With review and feedback from CEENTA Ophthalmologist Casey Mathys, MD (SouthPark, Belmont)
Sunburn is unpleasant and painful, but you know to wear sunblock and avoid the sun when it’s at its highest. But what are you doing to protect your eyes?
Sunburned eyes, also known as photokeratitis, is when your eyes are exposed to an excessive level of ultraviolet rays, damaging your cornea and conjunctiva. Symptoms of photokeratitis include pain, redness, blurriness, sensitivity to light, tearing, a feeling of something in the eye, halos, headaches, and even vision loss. The more exposure to ultraviolet light you experience, the more intense your symptoms will be. Photokeratitis occurs most often in environments with very bright sunlight reflected onto the eyes such as on the water when boating or reflection from snow during skiing or mountain climbing.
The most common source of UV rays is the sun. Not only can direct sunlight be an issue, but sun reflecting off sand, water, ice, and snow can be a problem, too. People who look directly at the sun during solar eclipses often get photokeratitis.
UV rays can also come from artificial sources, including tanning beds and arc welders.
Try to avoid going outside when the sun is at its peak, especially if you could be exposed to reflected sunlight. If you must go outside, or you are using a tanning bed, wear sunglasses or snow goggles that are designed to block or absorb UV rays. If you are working with an arc welder, be sure to wear a protective welding helmet.
Photokeratitis usually goes away on its own. Until it does, you can do a few things to ease any discomfort. First, move to a dark room. If you wear contact lenses, take them out right away and don’t wear them again until your eyes have healed. A cold washcloth over your closed eyes and applying artificial tears may help, too.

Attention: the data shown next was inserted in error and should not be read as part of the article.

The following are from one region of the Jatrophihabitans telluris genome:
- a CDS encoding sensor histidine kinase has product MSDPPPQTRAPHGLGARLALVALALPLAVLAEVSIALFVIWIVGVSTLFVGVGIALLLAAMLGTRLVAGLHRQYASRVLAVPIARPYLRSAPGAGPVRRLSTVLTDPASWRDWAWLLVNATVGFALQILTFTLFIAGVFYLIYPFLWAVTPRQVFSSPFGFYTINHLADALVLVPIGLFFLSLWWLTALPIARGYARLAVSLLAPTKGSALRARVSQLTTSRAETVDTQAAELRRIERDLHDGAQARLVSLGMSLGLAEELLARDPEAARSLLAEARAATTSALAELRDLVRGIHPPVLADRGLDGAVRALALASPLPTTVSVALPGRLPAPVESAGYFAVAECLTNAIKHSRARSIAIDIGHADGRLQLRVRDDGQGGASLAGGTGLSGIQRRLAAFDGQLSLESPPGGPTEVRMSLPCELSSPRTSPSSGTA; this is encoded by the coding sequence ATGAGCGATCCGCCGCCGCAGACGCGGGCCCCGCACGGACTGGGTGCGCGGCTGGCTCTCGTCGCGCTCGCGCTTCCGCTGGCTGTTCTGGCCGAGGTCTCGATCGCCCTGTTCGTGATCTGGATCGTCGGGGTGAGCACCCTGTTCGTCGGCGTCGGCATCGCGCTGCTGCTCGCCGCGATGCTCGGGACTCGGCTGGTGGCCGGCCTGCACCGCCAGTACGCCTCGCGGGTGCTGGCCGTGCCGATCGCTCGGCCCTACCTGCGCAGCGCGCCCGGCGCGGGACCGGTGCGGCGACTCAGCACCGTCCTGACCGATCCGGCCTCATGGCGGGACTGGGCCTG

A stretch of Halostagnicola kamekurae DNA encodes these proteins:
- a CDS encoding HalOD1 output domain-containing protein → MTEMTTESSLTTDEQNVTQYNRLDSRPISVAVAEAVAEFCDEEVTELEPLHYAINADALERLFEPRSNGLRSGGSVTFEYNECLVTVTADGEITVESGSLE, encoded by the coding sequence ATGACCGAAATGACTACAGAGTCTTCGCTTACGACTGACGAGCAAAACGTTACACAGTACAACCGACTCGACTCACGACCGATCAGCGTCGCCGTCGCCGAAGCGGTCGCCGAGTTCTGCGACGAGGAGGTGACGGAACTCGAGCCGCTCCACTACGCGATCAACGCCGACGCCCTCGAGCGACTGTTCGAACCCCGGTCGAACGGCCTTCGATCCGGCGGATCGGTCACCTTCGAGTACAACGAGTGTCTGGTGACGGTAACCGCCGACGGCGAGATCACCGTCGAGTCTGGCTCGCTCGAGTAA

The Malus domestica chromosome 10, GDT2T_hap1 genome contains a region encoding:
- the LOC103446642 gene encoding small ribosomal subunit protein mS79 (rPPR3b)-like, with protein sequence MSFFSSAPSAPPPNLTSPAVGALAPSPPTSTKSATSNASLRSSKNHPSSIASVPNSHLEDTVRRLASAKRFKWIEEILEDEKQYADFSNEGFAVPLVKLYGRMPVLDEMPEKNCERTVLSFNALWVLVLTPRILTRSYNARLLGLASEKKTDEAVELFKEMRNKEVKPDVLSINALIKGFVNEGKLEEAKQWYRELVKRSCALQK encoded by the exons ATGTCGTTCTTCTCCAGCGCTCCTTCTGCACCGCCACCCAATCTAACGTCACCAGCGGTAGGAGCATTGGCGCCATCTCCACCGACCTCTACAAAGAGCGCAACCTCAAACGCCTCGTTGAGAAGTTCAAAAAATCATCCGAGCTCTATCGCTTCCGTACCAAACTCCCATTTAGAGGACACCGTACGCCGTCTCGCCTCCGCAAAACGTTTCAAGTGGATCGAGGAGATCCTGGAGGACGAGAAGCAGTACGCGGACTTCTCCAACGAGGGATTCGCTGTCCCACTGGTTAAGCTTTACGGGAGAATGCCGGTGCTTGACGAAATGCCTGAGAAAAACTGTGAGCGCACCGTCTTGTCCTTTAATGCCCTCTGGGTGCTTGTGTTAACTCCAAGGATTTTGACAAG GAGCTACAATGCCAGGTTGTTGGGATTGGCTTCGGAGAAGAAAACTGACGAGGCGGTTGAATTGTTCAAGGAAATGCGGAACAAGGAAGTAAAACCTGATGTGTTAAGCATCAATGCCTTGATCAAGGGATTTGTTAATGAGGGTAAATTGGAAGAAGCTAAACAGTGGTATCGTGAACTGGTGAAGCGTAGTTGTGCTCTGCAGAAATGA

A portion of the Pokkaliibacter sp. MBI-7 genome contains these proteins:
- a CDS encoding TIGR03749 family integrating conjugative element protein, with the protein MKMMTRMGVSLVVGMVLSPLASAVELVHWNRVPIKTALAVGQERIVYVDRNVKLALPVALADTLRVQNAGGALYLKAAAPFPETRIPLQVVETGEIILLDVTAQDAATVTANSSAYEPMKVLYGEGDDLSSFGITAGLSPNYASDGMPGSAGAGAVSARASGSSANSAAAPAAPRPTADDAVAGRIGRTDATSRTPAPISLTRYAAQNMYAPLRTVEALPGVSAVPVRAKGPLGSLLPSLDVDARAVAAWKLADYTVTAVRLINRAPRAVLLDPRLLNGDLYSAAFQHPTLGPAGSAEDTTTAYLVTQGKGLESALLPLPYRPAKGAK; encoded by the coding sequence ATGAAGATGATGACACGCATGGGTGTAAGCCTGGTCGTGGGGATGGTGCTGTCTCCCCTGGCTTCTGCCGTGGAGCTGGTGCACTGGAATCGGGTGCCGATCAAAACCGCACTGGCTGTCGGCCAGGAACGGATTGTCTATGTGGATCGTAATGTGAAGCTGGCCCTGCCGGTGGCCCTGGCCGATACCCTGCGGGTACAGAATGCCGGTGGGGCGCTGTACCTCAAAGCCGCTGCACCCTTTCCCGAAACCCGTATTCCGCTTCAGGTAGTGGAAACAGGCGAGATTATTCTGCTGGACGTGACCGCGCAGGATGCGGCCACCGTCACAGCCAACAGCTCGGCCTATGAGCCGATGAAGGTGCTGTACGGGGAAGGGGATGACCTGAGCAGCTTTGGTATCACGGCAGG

If you are experiencing more severe pain, or your eyes aren’t healing, make an appointment with your eye doctor. If necessary, they can prescribe you painkillers or even antibiotic eyedrops.
UV rays can cause damage to the retina, which can contribute to risk of macular degeneration, CEENTA Ophthalmologist Casey Mathys, MD, said. Wearing sunglasses when outdoors is important to help protect the eyes from developing macular degeneration as we age.
If you have photokeratitis that’s not going away, or you have any other concerns about your eyes, come to CEENTA. Our eye doctors are here for you, no matter how sunny it is.
This blog is for informational purposes only. For specific medical questions, please consult your doctor. New patients can make appointments online with our eye doctors in North and South Carolina. Current patients can also make appointments through myCEENTAchart with physicians they have already seen.
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